Teenage rebellion is nothing new. People have been singing songs and telling stories and generally being very annoyed by those rowdy teens since long before you and I were born, and they'll be doing so long after we're gone from this Earth.
With that in mind, you'd think the administrators at Lake Highlands High School in Texas might have predicted that Paxton Smith, their most accomplished pupil, would use her last moments as a student there to raise a defiant middle finger to them, as well as to the state's appalling new anti-abortion law. Smith switched out her pre-approved valedictorian speech about the media for one about her hopes and fears as a young woman living in a state that's taken her own bodily autonomy away from her.
"I was going to get up here and talk to you about TV and content and media because those are things that are very important to me," Smith began. "However, in light of recent events, it feels wrong to talk about anything but what is currently affecting me and millions of other women in this state."
Over the following few minutes of her speech, Smith laid out both the emotional and the practical stakes of Texas's just-signed "heartbeat bill," which criminalizes abortions just six weeks into pregnancy. That's about two weeks after a person's first missed period.
"I have dreams, hopes, and ambitions. Every girl here does," she said. "We have spent our whole lives working towards our futures, and without our consent or input, our control over our futures has been stripped away from us. I am terrified that if my contraceptives fail me, that if I’m raped, then my hopes and efforts and dreams for myself will no longer be relevant."
"I’m talking about this today, on a day as important as this, on a day honoring the students’ efforts in 12 years of schooling, on a day where we’re all brought together, on a day where you will be the most inclined to hear a voice like mine, a woman's voice, to tell you that this is a problem. A problem that can't wait," she added later in her remarks. "I refuse to give up this platform to promote complacency and peace, when there is a war on my body and a war on my rights."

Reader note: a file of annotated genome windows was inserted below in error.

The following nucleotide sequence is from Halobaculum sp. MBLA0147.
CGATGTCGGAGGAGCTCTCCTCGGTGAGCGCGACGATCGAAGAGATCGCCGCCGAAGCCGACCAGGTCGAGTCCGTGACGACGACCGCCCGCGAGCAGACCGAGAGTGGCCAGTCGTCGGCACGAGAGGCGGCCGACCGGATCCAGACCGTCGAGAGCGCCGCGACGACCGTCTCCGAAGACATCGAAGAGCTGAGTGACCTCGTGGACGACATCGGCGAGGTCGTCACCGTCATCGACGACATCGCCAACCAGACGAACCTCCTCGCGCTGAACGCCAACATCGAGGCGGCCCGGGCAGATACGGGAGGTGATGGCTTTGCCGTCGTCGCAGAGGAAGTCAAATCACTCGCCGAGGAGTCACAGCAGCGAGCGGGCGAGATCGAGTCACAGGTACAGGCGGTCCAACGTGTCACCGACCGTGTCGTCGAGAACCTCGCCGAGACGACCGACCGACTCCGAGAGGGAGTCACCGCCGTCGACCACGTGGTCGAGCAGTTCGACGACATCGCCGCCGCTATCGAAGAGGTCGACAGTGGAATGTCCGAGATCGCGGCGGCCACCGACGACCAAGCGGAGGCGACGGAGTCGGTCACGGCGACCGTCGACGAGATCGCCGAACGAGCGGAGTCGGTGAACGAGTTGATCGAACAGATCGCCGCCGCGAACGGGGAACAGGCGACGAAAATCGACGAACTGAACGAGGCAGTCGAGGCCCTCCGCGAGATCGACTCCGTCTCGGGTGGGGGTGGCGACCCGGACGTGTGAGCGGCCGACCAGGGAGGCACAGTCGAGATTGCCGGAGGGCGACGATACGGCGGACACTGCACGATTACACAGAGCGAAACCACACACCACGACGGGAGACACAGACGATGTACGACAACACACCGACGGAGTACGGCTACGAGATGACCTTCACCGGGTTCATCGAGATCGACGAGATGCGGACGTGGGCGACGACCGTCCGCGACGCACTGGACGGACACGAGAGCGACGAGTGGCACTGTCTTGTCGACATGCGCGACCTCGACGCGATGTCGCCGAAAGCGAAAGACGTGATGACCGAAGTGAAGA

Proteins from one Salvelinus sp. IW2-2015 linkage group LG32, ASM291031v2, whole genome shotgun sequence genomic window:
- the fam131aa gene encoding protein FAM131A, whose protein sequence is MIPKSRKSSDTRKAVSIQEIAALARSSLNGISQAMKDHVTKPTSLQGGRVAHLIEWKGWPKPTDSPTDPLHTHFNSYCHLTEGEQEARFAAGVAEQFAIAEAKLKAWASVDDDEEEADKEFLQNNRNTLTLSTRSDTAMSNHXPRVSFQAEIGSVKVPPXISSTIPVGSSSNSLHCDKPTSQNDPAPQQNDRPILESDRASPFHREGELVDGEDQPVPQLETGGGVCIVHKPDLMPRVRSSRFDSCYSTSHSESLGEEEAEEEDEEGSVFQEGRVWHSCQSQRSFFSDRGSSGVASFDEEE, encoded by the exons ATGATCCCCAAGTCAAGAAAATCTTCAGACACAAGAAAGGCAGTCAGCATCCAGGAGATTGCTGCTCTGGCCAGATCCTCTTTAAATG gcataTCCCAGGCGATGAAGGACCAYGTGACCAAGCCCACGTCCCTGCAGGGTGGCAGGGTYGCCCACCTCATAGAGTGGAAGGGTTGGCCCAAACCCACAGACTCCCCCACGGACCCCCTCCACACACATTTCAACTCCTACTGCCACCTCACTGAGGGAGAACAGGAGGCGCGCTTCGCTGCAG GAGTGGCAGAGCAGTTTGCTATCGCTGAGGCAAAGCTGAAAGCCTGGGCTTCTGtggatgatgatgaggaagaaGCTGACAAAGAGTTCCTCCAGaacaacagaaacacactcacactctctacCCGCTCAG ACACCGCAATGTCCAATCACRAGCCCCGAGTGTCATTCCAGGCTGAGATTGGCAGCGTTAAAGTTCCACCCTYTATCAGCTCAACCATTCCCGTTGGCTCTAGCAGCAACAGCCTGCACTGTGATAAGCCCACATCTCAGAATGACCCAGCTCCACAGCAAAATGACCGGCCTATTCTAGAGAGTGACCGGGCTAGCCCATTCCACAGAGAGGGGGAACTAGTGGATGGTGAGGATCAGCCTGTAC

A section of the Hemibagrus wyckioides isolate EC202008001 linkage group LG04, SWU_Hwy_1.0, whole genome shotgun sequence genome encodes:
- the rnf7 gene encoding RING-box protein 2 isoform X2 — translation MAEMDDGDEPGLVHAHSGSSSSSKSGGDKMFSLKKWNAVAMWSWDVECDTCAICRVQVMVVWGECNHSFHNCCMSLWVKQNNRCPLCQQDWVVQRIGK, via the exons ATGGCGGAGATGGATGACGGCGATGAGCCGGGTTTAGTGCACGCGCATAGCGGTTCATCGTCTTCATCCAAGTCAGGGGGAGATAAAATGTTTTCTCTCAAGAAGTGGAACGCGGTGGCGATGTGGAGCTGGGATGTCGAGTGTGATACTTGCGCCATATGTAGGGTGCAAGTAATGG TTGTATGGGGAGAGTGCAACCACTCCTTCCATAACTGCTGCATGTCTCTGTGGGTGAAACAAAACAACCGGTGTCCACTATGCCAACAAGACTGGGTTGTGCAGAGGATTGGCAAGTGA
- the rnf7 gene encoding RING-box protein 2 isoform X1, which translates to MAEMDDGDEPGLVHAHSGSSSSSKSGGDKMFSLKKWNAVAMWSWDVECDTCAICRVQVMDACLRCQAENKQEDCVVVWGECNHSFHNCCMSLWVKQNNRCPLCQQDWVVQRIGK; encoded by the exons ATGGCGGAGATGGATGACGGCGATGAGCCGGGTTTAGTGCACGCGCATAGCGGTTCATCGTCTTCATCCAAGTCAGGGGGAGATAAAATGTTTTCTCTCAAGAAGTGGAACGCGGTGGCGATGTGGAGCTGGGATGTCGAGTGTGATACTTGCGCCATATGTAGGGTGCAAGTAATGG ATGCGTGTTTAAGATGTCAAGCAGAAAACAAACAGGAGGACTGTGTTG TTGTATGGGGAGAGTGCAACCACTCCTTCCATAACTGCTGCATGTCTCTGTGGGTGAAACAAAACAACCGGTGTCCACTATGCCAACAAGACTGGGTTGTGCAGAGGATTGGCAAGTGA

Smith's speech, which she told Mic took her about two days to write, has earned accolades from authors, activists, and politicians, including Hillary Clinton, who said simply that "this took guts."
Speaking with D Magazine, Smith said she previewed her speech with her three parents and noted that at least some administrators have threatened to withhold her diploma after she switched her remarks. So far, she said, they have not.
"It feels great. It also feels a little weird," she told the magazine. "Whenever I have opinions that can be considered political or controversial, I keep them to myself because I don’t like to gain attention for that kind of stuff. But I’m glad that I could do something, and I’m glad that it’s getting attention."
Additional reporting by Alisha Sahay